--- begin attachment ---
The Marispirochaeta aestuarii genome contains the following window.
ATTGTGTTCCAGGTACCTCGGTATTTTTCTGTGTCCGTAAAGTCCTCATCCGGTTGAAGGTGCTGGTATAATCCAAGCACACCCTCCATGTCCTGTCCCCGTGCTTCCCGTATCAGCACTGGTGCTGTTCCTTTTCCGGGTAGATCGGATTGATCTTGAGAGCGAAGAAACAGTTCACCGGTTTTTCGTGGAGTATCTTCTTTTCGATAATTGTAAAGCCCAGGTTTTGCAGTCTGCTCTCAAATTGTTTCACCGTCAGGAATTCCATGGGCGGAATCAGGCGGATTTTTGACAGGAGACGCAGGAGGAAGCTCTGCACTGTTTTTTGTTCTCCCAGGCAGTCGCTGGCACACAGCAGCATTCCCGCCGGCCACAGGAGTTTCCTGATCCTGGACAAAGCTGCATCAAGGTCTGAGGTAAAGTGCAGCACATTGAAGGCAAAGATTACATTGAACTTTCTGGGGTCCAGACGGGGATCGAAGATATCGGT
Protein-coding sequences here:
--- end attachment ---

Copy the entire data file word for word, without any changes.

The Marispirochaeta aestuarii genome contains the following window.
ATTGTGTTCCAGGTACCTCGGTATTTTTCTGTGTCCGTAAAGTCCTCATCCGGTTGAAGGTGCTGGTATAATCCAAGCACACCCTCCATGTCCTGTCCCCGTGCTTCCCGTATCAGCACTGGTGCTGTTCCTTTTCCGGGTAGATCGGATTGATCTTGAGAGCGAAGAAACAGTTCACCGGTTTTTCGTGGAGTATCTTCTTTTCGATAATTGTAAAGCCCAGGTTTTGCAGTCTGCTCTCAAATTGTTTCACCGTCAGGAATTCCATGGGCGGAATCAGGCGGATTTTTGACAGGAGACGCAGGAGGAAGCTCTGCACTGTTTTTTGTTCTCCCAGGCAGTCGCTGGCACACAGCAGCATTCCCGCCGGCCACAGGAGTTTCCTGATCCTGGACAAAGCTGCATCAAGGTCTGAGGTAAAGTGCAGCACATTGAAGGCAAAGATTACATTGAACTTTCTGGGGTCCAGACGGGGATCGAAGATATCGGT
Protein-coding sequences here: